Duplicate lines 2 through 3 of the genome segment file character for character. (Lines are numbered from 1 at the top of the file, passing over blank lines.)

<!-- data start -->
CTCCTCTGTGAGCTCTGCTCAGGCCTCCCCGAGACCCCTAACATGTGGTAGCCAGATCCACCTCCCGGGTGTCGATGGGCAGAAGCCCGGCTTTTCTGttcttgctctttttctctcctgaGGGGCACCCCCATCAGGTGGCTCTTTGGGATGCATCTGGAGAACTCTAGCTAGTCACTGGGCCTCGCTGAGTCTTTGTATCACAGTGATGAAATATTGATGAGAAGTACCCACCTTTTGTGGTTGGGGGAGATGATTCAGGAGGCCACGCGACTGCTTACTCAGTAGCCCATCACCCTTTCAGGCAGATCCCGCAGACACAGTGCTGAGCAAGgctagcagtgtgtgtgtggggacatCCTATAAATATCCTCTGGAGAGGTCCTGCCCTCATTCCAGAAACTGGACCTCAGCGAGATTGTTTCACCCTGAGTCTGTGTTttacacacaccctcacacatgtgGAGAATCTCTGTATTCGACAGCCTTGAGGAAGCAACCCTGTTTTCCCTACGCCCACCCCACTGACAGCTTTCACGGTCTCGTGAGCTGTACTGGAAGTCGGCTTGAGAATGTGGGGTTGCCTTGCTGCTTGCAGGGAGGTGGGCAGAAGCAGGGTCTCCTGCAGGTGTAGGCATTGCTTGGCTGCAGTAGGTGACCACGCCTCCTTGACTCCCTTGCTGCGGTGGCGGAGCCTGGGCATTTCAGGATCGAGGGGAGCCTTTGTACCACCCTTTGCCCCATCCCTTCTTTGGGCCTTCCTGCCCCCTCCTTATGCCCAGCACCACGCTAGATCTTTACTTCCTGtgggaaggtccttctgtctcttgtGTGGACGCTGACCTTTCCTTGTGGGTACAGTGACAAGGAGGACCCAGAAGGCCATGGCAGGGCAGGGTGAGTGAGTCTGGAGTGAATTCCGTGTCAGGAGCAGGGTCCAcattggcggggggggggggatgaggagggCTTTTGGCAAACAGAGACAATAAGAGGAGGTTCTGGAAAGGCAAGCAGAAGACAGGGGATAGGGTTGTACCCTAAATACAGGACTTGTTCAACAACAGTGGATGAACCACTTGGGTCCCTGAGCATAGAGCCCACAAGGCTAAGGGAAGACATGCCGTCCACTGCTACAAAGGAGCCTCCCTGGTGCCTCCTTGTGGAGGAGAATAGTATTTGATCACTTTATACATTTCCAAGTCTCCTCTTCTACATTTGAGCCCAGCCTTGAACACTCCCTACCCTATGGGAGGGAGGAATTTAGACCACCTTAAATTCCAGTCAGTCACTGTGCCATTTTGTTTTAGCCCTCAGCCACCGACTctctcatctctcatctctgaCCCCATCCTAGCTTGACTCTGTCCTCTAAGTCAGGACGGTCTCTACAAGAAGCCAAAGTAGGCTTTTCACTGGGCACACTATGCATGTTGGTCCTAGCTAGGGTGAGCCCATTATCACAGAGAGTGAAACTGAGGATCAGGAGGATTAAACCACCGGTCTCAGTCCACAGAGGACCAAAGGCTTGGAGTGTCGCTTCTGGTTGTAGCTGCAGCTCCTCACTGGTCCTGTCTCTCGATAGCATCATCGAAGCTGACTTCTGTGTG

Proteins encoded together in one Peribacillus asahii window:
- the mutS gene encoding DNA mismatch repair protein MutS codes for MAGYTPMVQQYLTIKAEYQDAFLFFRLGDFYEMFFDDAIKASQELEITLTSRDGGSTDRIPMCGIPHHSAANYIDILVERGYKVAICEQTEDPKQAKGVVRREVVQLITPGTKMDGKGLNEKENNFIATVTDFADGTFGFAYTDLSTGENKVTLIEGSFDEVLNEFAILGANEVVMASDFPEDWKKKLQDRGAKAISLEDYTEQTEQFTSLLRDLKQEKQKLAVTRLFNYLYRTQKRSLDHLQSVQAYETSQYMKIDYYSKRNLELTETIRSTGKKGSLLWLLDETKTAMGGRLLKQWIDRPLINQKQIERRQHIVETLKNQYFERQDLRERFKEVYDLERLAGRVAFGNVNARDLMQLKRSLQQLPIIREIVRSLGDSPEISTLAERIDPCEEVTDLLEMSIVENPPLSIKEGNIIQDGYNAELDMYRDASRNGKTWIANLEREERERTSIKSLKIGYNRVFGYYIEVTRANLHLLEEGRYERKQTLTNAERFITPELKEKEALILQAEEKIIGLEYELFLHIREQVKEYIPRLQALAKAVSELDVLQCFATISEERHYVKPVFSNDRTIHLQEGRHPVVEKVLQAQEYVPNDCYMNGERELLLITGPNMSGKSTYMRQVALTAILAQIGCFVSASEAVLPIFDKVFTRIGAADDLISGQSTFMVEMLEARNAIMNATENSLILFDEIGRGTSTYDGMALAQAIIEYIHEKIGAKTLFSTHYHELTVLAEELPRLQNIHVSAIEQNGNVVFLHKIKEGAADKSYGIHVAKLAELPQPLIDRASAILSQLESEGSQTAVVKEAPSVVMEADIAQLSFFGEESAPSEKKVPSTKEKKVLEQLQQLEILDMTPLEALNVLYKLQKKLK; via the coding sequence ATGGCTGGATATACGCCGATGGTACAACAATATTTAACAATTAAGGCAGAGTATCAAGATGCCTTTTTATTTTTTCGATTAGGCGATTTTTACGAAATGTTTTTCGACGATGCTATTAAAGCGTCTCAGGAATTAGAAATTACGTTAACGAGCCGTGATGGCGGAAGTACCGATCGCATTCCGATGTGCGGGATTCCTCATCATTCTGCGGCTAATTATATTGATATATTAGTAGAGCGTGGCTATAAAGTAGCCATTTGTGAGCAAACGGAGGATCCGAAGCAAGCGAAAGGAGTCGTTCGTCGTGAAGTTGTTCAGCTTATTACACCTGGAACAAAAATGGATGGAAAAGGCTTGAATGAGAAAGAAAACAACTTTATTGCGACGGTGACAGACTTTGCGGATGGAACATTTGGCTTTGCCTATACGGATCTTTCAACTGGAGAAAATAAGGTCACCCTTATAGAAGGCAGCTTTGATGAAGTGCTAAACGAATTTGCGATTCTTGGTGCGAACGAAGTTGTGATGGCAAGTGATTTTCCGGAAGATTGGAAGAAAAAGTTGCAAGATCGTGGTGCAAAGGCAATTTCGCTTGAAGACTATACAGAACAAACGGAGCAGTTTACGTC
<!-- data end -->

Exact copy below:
Proteins encoded together in one Peribacillus asahii window:
- the mutS gene encoding DNA mismatch repair protein MutS codes for MAGYTPMVQQYLTIKAEYQDAFLFFRLGDFYEMFFDDAIKASQELEITLTSRDGGSTDRIPMCGIPHHSAANYIDILVERGYKVAICEQTEDPKQAKGVVRREVVQLITPGTKMDGKGLNEKENNFIATVTDFADGTFGFAYTDLSTGENKVTLIEGSFDEVLNEFAILGANEVVMASDFPEDWKKKLQDRGAKAISLEDYTEQTEQFTSLLRDLKQEKQKLAVTRLFNYLYRTQKRSLDHLQSVQAYETSQYMKIDYYSKRNLELTETIRSTGKKGSLLWLLDETKTAMGGRLLKQWIDRPLINQKQIERRQHIVETLKNQYFERQDLRERFKEVYDLERLAGRVAFGNVNARDLMQLKRSLQQLPIIREIVRSLGDSPEISTLAERIDPCEEVTDLLEMSIVENPPLSIKEGNIIQDGYNAELDMYRDASRNGKTWIANLEREERERTSIKSLKIGYNRVFGYYIEVTRANLHLLEEGRYERKQTLTNAERFITPELKEKEALILQAEEKIIGLEYELFLHIREQVKEYIPRLQALAKAVSELDVLQCFATISEERHYVKPVFSNDRTIHLQEGRHPVVEKVLQAQEYVPNDCYMNGERELLLITGPNMSGKSTYMRQVALTAILAQIGCFVSASEAVLPIFDKVFTRIGAADDLISGQSTFMVEMLEARNAIMNATENSLILFDEIGRGTSTYDGMALAQAIIEYIHEKIGAKTLFSTHYHELTVLAEELPRLQNIHVSAIEQNGNVVFLHKIKEGAADKSYGIHVAKLAELPQPLIDRASAILSQLESEGSQTAVVKEAPSVVMEADIAQLSFFGEESAPSEKKVPSTKEKKVLEQLQQLEILDMTPLEALNVLYKLQKKLK; via the coding sequence ATGGCTGGATATACGCCGATGGTACAACAATATTTAACAATTAAGGCAGAGTATCAAGATGCCTTTTTATTTTTTCGATTAGGCGATTTTTACGAAATGTTTTTCGACGATGCTATTAAAGCGTCTCAGGAATTAGAAATTACGTTAACGAGCCGTGATGGCGGAAGTACCGATCGCATTCCGATGTGCGGGATTCCTCATCATTCTGCGGCTAATTATATTGATATATTAGTAGAGCGTGGCTATAAAGTAGCCATTTGTGAGCAAACGGAGGATCCGAAGCAAGCGAAAGGAGTCGTTCGTCGTGAAGTTGTTCAGCTTATTACACCTGGAACAAAAATGGATGGAAAAGGCTTGAATGAGAAAGAAAACAACTTTATTGCGACGGTGACAGACTTTGCGGATGGAACATTTGGCTTTGCCTATACGGATCTTTCAACTGGAGAAAATAAGGTCACCCTTATAGAAGGCAGCTTTGATGAAGTGCTAAACGAATTTGCGATTCTTGGTGCGAACGAAGTTGTGATGGCAAGTGATTTTCCGGAAGATTGGAAGAAAAAGTTGCAAGATCGTGGTGCAAAGGCAATTTCGCTTGAAGACTATACAGAACAAACGGAGCAGTTTACGTC